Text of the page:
This is still such a new field and only good will come of it.

The energy efficient real estate retrofitting sector will be one of, if not the top, economic boosts we get in California over the next 10 years. This is going to be a MASSIVE source of new jobs, productions, technology and business models that can be sold around the world.

Off gassing doesn't occur with paint exclusively. Interested to find out any word on the code's requirements for commercial textiles.

Is the state of California mandating residential energy inspections? I had heard that all homes were going to require an energy inspection at the time of sale.

Ok A shallow quick fix..Make companies cleanup after them self .What is your plan on this ...1 Billion fluorescent lamps are disposed of every year globally.

That's 50,000 pounds of mercury waste. It takes only 4 mg of mercury to poison 7,000 gallons of water.

Enough mercury to pollute every gallon of water in the US & Canada.

70% of the nations electricity comes from the dirty coal burning plants.
Average Return On Investment (ROI) is 30-50%.

Energy savings averages 50-80%.

Lifetime of a fluorescent is 20-30,000 hrs; LED is 100,000 hrs.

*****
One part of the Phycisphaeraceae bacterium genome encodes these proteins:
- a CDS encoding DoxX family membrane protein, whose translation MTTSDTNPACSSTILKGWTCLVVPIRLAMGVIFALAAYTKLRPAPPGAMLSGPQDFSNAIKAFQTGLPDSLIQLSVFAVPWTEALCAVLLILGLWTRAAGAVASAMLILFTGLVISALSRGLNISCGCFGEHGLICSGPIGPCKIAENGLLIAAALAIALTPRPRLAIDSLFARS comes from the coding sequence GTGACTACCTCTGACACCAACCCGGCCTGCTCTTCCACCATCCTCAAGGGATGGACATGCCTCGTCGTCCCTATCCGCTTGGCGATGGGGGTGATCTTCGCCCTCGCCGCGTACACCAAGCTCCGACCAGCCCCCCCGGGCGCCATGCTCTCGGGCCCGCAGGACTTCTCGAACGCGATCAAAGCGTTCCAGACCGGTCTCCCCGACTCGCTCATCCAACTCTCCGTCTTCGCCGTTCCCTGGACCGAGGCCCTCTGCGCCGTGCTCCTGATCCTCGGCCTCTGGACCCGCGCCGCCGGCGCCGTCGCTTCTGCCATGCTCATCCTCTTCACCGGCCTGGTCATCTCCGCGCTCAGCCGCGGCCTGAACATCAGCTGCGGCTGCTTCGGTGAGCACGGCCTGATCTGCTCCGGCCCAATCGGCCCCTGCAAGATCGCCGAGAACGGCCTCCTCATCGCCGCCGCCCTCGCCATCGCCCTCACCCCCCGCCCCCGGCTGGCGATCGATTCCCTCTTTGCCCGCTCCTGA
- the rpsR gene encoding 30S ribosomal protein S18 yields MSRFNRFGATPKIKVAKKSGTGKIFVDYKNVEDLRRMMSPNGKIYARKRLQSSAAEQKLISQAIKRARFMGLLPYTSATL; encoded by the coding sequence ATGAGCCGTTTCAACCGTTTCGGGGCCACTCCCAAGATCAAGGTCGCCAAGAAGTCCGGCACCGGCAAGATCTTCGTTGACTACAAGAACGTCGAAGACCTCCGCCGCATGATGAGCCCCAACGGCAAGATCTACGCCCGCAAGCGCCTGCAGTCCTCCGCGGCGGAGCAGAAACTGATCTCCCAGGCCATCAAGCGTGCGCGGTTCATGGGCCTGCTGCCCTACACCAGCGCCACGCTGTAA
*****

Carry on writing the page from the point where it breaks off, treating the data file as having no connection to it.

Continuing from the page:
No maintenance on re-lamping. The storage of bulbs, replacement parts, and the logistics involved are hidden costs to any re-lamping project.

Are There LED Light Replacements For Energy Hungry Halogens ?
Your average 12v 50w halogen turns 90% of the electricity it uses into heat and only 10% into light. This means that halogen down lights are extremely inefficient. Halogens also use transformers which themselves use between 10w & 15w, so your standard halogen is using about 60 watts. Many people believe that Halogen lights are very energy efficient because they are often referred to as “low voltage lighting”.
Although they are low voltage (12V) this doesn’t mean they consume less electricity.
The coil inside the globe gets so hot the it glows, and that is what creates the light. You can think of Halogens as little toasters in your roof, burning up energy. Halogens can be a fire hazard because they get so hot, and they will also make your air conditioner work harder (which uses more electricity and costs you more).
We have a range of LED Down lights to replace energy hungry halogens. LED Down lights last between 20 and 50 times longer than traditional halogens (LED''s lasting for 50,000 hours would last for an amazing 24 years, if used for 6hrs/day 365 days a year). LED Down lghts use only around 10% of the power of halogens and provide up to 85% of the light output.